The Graeme Clark Oration brings to Melbourne some of the world’s greatest science leaders and is attended by local leaders from medical and biomedical research institutes, the academic community, the Australian and Victorian Governments, the philanthropic sector, representatives from the diplomatic corps, business leaders and some of our brightest Year 11 and 12 science students and their teachers.
This year a small contingent of Year 10 and 11 Berwick Grammar and St Margaret’s School students attended the lecture by Nobel Laureate Dr Harold Varmus. Dr Varmus received the Nobel Prize for Medicine in 1989 for his work showing how viruses can cause cancer. Dr Varmus shared with the students how he came to be a scientist, after his initial degree in Literature. He then went on to explain the nature and practice of science and his passion for evidence based research and open communication of findings. There was then time for questions.
Dr Varmus explained why the nature of cancer, in that there are various causes and many variations in the disease itself that there is unlikely to ever be a cure. He spoke passionately about the need for funding for research both from companies with an economic interest, governments and philanthropic entities. Dr Varmus stressed that science is an exceptionally competitive field and that to be successful Scientists need to work collaboratively and rigorously with people all over the world.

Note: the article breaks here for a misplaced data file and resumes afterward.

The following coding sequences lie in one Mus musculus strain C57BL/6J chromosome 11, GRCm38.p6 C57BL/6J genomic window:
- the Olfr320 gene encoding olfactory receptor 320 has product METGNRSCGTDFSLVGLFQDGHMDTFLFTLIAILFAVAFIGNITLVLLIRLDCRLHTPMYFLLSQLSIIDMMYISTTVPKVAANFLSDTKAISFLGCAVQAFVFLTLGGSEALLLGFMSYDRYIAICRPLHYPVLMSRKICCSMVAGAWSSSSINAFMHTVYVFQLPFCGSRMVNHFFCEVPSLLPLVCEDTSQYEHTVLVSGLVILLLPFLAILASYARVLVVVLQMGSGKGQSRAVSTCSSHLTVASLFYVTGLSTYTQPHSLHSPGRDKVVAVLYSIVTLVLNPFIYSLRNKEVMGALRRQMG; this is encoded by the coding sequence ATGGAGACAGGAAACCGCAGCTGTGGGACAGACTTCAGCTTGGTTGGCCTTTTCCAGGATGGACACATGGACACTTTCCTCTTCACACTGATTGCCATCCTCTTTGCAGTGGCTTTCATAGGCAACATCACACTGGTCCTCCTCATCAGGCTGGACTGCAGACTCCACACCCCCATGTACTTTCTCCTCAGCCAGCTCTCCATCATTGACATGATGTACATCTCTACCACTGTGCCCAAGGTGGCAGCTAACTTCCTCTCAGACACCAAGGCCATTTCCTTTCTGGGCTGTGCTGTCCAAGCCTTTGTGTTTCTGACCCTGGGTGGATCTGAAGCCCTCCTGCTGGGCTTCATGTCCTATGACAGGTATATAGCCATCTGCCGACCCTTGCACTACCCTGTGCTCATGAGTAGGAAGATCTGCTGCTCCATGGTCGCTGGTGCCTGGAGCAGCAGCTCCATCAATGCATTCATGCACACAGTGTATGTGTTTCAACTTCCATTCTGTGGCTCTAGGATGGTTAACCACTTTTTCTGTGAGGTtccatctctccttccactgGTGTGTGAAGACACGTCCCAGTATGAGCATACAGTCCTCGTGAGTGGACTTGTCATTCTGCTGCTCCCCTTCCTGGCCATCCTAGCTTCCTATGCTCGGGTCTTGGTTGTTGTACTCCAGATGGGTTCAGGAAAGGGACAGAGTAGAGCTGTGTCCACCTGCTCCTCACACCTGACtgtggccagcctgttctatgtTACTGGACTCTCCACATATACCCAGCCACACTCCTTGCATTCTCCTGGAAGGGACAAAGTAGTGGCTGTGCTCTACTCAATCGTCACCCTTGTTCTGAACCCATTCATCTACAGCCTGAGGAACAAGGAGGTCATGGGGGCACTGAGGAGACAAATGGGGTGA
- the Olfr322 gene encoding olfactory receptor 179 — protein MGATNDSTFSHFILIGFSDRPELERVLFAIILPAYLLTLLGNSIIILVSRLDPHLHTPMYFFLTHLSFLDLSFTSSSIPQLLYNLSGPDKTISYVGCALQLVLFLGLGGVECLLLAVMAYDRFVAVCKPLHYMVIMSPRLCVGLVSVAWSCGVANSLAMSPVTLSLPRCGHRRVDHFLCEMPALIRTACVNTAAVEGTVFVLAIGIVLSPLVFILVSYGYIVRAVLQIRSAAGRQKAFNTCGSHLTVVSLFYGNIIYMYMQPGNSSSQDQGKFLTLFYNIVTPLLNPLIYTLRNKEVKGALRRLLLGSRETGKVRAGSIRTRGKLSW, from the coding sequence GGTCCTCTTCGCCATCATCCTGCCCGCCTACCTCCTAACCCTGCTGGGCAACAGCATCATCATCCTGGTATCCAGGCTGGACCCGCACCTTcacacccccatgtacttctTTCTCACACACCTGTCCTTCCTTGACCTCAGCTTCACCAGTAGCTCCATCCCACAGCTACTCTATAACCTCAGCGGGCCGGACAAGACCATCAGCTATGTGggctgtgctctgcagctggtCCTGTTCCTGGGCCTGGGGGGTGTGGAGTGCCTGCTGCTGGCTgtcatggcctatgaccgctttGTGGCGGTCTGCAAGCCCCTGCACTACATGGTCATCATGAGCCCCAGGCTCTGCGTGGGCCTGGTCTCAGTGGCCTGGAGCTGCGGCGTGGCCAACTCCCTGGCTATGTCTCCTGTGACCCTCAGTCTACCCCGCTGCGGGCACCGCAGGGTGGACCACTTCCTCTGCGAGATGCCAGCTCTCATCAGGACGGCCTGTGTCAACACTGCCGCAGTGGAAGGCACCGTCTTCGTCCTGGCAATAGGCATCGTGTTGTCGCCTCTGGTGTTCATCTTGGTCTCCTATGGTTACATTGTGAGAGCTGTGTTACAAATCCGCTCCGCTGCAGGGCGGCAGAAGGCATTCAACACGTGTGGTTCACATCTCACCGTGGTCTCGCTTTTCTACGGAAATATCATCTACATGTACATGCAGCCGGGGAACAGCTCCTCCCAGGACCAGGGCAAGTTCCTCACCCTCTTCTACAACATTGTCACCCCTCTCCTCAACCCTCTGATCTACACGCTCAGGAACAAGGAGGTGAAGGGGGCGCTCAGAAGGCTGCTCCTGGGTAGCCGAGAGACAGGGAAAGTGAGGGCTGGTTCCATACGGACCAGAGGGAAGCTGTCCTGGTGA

At the end of the presentation, we were all disappointed that we had not elected to take the students for dinner to return for his presentation to the public.
In addition, prior to the lecture, the boys and girls were able to explore a showcase from Melbourne’s top medical research institutes including Monash, Melbourne and Swinbourne Universities and the CSIRO.
We all left feeling totally engaged. The boys felt that it was amazing and understood the overall messages about perseverance and rigour.
We look forward to the 2018 Graeme Clark Oration.
Ms Delanie Lewis